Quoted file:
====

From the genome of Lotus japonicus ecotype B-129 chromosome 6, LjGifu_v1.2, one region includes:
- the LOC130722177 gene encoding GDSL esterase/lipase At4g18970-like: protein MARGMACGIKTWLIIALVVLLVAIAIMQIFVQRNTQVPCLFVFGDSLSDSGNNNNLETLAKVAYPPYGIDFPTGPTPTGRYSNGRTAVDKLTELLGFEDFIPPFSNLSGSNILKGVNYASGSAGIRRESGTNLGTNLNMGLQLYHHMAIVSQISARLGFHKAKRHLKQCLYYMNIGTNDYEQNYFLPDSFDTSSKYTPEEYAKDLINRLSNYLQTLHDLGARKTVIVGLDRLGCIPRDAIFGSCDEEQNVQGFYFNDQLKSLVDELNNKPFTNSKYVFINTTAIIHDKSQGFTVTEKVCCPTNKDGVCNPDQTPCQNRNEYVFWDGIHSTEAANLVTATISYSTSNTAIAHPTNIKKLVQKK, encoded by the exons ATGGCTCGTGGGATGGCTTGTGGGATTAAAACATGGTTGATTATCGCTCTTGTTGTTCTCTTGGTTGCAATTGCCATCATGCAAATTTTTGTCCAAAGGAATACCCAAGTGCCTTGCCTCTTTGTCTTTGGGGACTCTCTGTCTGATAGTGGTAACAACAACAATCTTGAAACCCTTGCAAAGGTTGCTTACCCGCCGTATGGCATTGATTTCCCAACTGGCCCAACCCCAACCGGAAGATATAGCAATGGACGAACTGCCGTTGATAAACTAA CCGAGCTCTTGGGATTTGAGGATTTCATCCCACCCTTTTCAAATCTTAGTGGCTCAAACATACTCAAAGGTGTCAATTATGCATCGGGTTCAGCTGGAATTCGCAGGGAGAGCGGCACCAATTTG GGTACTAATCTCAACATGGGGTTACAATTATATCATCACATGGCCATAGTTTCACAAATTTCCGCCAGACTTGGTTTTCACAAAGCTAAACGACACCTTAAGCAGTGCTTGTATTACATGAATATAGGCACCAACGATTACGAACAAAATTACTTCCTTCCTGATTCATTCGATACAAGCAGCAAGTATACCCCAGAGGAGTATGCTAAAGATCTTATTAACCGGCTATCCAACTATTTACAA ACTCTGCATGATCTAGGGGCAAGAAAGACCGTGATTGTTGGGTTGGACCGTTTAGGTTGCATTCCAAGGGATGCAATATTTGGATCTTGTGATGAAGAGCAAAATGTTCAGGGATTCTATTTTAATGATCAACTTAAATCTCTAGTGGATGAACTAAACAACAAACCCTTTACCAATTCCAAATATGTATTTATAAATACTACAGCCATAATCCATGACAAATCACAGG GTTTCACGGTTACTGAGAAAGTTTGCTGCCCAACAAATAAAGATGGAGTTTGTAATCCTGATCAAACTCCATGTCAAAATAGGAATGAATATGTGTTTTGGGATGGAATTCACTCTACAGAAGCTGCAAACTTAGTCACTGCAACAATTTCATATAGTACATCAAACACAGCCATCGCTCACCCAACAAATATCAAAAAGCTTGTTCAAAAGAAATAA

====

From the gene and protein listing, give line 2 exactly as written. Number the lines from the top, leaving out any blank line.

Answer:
- the LOC130722177 gene encoding GDSL esterase/lipase At4g18970-like: protein MARGMACGIKTWLIIALVVLLVAIAIMQIFVQRNTQVPCLFVFGDSLSDSGNNNNLETLAKVAYPPYGIDFPTGPTPTGRYSNGRTAVDKLTELLGFEDFIPPFSNLSGSNILKGVNYASGSAGIRRESGTNLGTNLNMGLQLYHHMAIVSQISARLGFHKAKRHLKQCLYYMNIGTNDYEQNYFLPDSFDTSSKYTPEEYAKDLINRLSNYLQTLHDLGARKTVIVGLDRLGCIPRDAIFGSCDEEQNVQGFYFNDQLKSLVDELNNKPFTNSKYVFINTTAIIHDKSQGFTVTEKVCCPTNKDGVCNPDQTPCQNRNEYVFWDGIHSTEAANLVTATISYSTSNTAIAHPTNIKKLVQKK, encoded by the exons ATGGCTCGTGGGATGGCTTGTGGGATTAAAACATGGTTGATTATCGCTCTTGTTGTTCTCTTGGTTGCAATTGCCATCATGCAAATTTTTGTCCAAAGGAATACCCAAGTGCCTTGCCTCTTTGTCTTTGGGGACTCTCTGTCTGATAGTGGTAACAACAACAATCTTGAAACCCTTGCAAAGGTTGCTTACCCGCCGTATGGCATTGATTTCCCAACTGGCCCAACCCCAACCGGAAGATATAGCAATGGACGAACTGCCGTTGATAAACTAA CCGAGCTCTTGGGATTTGAGGATTTCATCCCACCCTTTTCAAATCTTAGTGGCTCAAACATACTCAAAGGTGTCAATTATGCATCGGGTTCAGCTGGAATTCGCAGGGAGAGCGGCACCAATTTG GGTACTAATCTCAACATGGGGTTACAATTATATCATCACATGGCCATAGTTTCACAAATTTCCGCCAGACTTGGTTTTCACAAAGCTAAACGACACCTTAAGCAGTGCTTGTATTACATGAATATAGGCACCAACGATTACGAACAAAATTACTTCCTTCCTGATTCATTCGATACAAGCAGCAAGTATACCCCAGAGGAGTATGCTAAAGATCTTATTAACCGGCTATCCAACTATTTACAA ACTCTGCATGATCTAGGGGCAAGAAAGACCGTGATTGTTGGGTTGGACCGTTTAGGTTGCATTCCAAGGGATGCAATATTTGGATCTTGTGATGAAGAGCAAAATGTTCAGGGATTCTATTTTAATGATCAACTTAAATCTCTAGTGGATGAACTAAACAACAAACCCTTTACCAATTCCAAATATGTATTTATAAATACTACAGCCATAATCCATGACAAATCACAGG GTTTCACGGTTACTGAGAAAGTTTGCTGCCCAACAAATAAAGATGGAGTTTGTAATCCTGATCAAACTCCATGTCAAAATAGGAATGAATATGTGTTTTGGGATGGAATTCACTCTACAGAAGCTGCAAACTTAGTCACTGCAACAATTTCATATAGTACATCAAACACAGCCATCGCTCACCCAACAAATATCAAAAAGCTTGTTCAAAAGAAATAA